The roll call of Kazakh companies listing on the London stock Exchange is impressive. In 2005 Kazakhmys made a stunning debut at the Exchange, raising US$1.2 billion, making it the first company in the Commonwealth of Independent States to list on the main market. Very quickly afterwards it entered the FTSE 100. Since then KazakhGold, Kazkommertsbank, KazMunaiGas Exploration and Production and ENRC have all listed. ENRC, raised $US 7 billion at the end of 2007, before the group’s entry at around number 47 in the FTSE 100. The total value of these Initial Public Offerings has been of the order of US$14 billion.


Future challenges and opportunities

Given the strength of our existing commercial ties what future challenges and opportunities do Britain and Kazakhstan share? This is my third theme.


Yesterday, His Excellency Minister Shkolnik took part in a meeting of the Kazakhstan-British Trade and Investment Council. The Council has a very important role, and one that expands as Kazakhstan’s growth accelerates. It represents a senior business voice from both countries, with access to key Government decision-makers. It is responsible for identifying significant trading and investment opportunities and adding to our commercial relationship as well as having the clout to address any problems being experienced by investors or exporters.


Specifically for the near future it was agreed that the two sides would aim to help co-operation in three of Kazakhstan’s key sectors, namely; petrochemicals, financial services; and skills development in the oil and gas sector.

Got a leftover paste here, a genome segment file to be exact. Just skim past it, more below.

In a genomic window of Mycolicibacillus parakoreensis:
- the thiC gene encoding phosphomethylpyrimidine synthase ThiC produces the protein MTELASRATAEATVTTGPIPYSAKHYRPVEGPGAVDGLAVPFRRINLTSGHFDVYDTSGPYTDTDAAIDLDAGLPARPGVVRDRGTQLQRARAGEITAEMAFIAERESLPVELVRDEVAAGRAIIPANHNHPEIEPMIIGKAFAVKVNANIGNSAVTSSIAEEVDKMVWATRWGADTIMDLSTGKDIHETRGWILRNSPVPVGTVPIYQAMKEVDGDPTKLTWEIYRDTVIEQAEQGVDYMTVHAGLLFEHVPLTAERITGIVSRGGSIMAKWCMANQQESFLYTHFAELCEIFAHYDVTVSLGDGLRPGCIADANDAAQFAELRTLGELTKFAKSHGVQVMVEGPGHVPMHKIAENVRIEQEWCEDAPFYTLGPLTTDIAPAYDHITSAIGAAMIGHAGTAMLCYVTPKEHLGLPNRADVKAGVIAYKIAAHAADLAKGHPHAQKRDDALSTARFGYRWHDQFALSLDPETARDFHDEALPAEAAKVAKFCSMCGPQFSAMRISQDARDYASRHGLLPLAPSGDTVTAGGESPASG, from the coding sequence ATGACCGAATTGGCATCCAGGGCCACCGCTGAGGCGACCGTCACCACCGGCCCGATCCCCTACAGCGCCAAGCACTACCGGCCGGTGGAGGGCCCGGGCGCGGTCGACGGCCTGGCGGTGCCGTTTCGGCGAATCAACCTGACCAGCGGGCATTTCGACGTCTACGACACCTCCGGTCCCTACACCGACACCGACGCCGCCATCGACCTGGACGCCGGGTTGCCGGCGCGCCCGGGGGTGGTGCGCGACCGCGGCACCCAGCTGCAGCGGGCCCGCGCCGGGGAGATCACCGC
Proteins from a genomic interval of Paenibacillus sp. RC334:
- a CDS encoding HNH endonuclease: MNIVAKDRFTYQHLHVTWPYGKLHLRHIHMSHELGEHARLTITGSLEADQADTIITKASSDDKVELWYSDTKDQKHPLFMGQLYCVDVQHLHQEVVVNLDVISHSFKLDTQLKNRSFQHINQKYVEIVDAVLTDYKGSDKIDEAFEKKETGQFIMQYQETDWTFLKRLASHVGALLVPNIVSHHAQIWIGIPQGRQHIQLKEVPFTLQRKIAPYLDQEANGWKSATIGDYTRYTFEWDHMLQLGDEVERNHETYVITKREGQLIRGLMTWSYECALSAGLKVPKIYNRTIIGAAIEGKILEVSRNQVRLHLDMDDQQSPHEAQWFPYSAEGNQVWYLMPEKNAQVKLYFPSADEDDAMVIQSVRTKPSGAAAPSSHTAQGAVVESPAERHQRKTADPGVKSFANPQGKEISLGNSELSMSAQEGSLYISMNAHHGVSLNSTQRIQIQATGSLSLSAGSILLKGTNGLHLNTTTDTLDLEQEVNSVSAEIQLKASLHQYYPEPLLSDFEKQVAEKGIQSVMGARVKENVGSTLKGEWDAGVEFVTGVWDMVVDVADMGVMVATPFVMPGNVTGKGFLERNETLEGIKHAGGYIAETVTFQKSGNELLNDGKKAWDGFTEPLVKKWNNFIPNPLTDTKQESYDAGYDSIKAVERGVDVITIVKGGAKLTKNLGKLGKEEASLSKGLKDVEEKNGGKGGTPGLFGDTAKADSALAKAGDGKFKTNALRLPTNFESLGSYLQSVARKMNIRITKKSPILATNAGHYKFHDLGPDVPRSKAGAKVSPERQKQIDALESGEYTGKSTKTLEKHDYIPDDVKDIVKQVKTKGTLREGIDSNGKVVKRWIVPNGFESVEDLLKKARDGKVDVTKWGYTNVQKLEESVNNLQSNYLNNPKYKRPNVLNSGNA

As Council Chairman on the Kazakh side Minister Shkolnik has given a most valuable personal commitment to the role of the Council, and particularly to reshaping and reinvigorating its focus for the future. My thanks to him.


It is clear that Kazakh organisations are increasingly coming to appreciate Britain’s expertise as a centre of professional skills development and vocational training. We are seeing increasing numbers of British education and skills providers, educational supplies companies, accreditation bodies and educational institutions engaging individually with Kazakh partners in this important area.


At the beginning of May, the one-stop-shop for British vocational training expertise, ‘Technical & Vocational Education & Training UK’ organised a delegation of colleges and accreditation bodies on a visit to Astana and Almaty. The group was warmly received at the Education and Science Ministry by Vice Minister, Farkhad Kuanganov and his Vocational Education team who organised a varied and fruitful programme. A memorandum of understanding is currently under preparation to facilitate collaboration in Kazakhstan’s development of its technical and vocational education system. I believe this is the beginning of a wider long-term and significant bilateral partnership in an area vital to Kazakhstan’s future growth.   


There are clearly considerable further opportunities for UK companies to assist in areas vital to Kazakhstan’s requirements. The energy sector will continue to remain important. But increasingly as Kazakhstan pursues its desire to diversify, these opportunities will also arise in other sectors. Kazakhstan’s well-publicised ambitious plans for investment in power generation and transmission, telecommunications, transport and education and skills training give a strong steer on the sectors where future partnerships will be particularly welcome. It’s pleasing that British enterprises in these sectors, as in others mentioned earlier, are capable of significant engagement.


They will most certainly receive strong encouragement and support from the UK Government in developing close ties with Kazakhstan.


I wish you well with the rest of your conference.